2. To lead, guide, or assist with the hand; to conduct; as, to
hand a lady into a carriage.
3. To manage; as, I hand my oar. [Obs.] --Prior.
4. To seize; to lay hands on. [Obs.] --Shak.
5. To pledge by the hand; to handfast. [R.]
6. (Naut.) To furl; -- said of a sail. --Totten.
To hand down, to transmit in succession, as from father to son,
or from predecessor to successor; as, fables are handed down from age to
age; to forward to the proper officer
(the decision of a higher court); as, the Clerk of the Court
of Appeals handed down its decision.
To hand over, to yield control of; to surrender; to deliver up.
Source: Webster's Revised Unabridged Dictionary,
Hand \Hand\, v. i. To co["o]perate. [Obs.] --Massinger.
Source: Webster's Revised Unabridged Dictionary
Hand n 1: the (prehensile) extremity of the superior limb; "he
had the hands of a surgeon"; "he extended his mitt" [syn: manus, hook,
mauler, mitt, paw] 2: a hired laborer on a
farm or ranch; "the hired hand fixed the railing"; "a ranch hand"
[syn: hired hand, hired man] 3: something written by hand; "she recognized
his handwriting"; "his hand was
illegible" [syn: handwriting, script] 4: ability; "he wanted
to try his hand at singing" 5: a position given by its location to the
side of an object; "objections were voiced on every
hand" 6: the cards held in a card game by a given player at any
given time; "I didn't hold a good hand all evening"; "he kept trying to
see my hand" [syn: deal] 7: one of two
sides of an issue; "on the one hand..., but on the other hand..."
8: a rotating pointer on the face of a timepiece; "the big hand counts
the minutes" 9: a unit of length equal to 4
inches; used in measuring horses; "the horse stood 20 hands"
10: a member of the crew of a ship; "all hands on deck" 11: a card player
in a game of bridge; "we need a 4th
hand for bridge" [syn: bridge player] 12: a round of applause
to signify approval; "give the little lady a great big hand" 13: terminal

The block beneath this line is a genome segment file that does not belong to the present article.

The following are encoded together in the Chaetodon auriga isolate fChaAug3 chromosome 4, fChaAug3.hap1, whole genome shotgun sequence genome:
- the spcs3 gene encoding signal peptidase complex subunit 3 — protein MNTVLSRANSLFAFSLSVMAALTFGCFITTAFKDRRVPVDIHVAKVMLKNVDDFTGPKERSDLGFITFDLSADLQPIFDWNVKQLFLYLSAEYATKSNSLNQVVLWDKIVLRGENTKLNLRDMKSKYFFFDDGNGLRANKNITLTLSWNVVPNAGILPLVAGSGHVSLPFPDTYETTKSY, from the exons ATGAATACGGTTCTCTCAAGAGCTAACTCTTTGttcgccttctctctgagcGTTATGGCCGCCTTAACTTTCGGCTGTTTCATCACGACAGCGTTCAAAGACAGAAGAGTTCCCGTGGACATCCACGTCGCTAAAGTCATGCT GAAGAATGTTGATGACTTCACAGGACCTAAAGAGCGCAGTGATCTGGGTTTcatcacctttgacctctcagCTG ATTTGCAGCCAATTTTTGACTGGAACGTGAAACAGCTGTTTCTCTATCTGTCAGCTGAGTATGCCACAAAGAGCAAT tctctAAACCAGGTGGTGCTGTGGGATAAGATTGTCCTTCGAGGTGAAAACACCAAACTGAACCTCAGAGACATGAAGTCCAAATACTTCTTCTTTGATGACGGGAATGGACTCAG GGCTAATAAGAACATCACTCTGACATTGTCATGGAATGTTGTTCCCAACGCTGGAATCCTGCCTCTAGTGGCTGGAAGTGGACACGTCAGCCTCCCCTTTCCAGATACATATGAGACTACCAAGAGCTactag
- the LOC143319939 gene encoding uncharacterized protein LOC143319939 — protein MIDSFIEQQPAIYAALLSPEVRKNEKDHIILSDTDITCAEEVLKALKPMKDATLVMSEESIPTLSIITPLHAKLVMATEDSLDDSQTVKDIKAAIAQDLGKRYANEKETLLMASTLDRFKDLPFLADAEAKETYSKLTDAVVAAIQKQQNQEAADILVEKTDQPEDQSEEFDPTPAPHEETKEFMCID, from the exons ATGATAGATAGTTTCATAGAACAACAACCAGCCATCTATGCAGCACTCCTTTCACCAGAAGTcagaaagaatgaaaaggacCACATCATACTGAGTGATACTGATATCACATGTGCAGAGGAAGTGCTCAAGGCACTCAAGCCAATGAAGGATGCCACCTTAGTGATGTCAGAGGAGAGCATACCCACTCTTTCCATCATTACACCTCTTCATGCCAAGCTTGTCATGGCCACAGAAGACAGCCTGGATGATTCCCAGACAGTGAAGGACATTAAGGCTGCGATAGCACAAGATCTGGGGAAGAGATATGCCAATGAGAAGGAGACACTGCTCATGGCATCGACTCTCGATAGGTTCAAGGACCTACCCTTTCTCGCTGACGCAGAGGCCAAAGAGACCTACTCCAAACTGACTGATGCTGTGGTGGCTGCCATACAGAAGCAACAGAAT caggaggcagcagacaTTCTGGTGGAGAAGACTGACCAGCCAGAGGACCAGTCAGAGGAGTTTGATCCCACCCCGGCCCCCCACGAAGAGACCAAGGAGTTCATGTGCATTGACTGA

part of the forelimb in certain vertebrates
(e.g. apes or kangaroos): "the kangaroo's forearms seem undeveloped
but the powerful five-fingered hands are skilled at feinting and clouting"-
Springfield (Mass.) Union 14:
physical assistance; "give me a hand with the chores" [syn: helping
hand] v : place into the hands or custody of; "Turn the files over to me,
please"; "He turned over the
prisoner to his lawyers" [syn: pass, reach, pass on, turn over,
Hand // [Usenet: very common] Abbreviation: Have A Nice Day. Typically
used to close a Usenet posting, but also used to informally close emails;
often preceded by HTH.
Source: Jargon File 4.2.0
Hand Called by Galen "the instrument of instruments." It is the
symbol of human action (Ps. 9:16; Job 9:30; Isa. 1:15; 1 Tim. 2:8). Washing
the hands was a symbol of innocence
(Ps. 26:6; 73:13; Matt. 27:24), also of sanctification (1 Cor.
6:11; Isa. 51:16; Ps. 24:3, 4). In Ps. 77:2 the correct rendering is, as
in the Revised Version, "My hand was stretched
out," etc., instead of, as in the Authorized Version, "My sore
ran in the night," etc. The right hand denoted the south, and the left
the north (Job 23:9; 1 Sam. 23:19). To give the
right hand was a pledge of fidelity (2 Kings 10:15; Ezra 10:19);
also of submission to the victors (Ezek. 17:18; Jer. 50:15). The right
hand was lifted up in taking an oath (Gen.
14:22, etc.). The hand is frequently mentioned, particularly
the right hand, as a symbol of power and strength (Ps. 60:5; Isa. 28:2).
To kiss the hand is an act of homage (1 Kings
19:18; Job 31:27), and to pour water on one's hands is to serve
him (2 Kings 3:11). The hand of God is the symbol of his power: its being
upon one denotes favour (Ezra 7:6, 28;
Isa. 1:25; Luke 1:66, etc.) or punishment (Ex. 9:3; Judg. 2:15;
Acts 13:11, etc.). A position at the right hand was regarded as the chief
place of honour and power (Ps. 45:9; 80:17;
110:1; Matt. 26:64).
Source: Easton's 1897 Bible Dictionary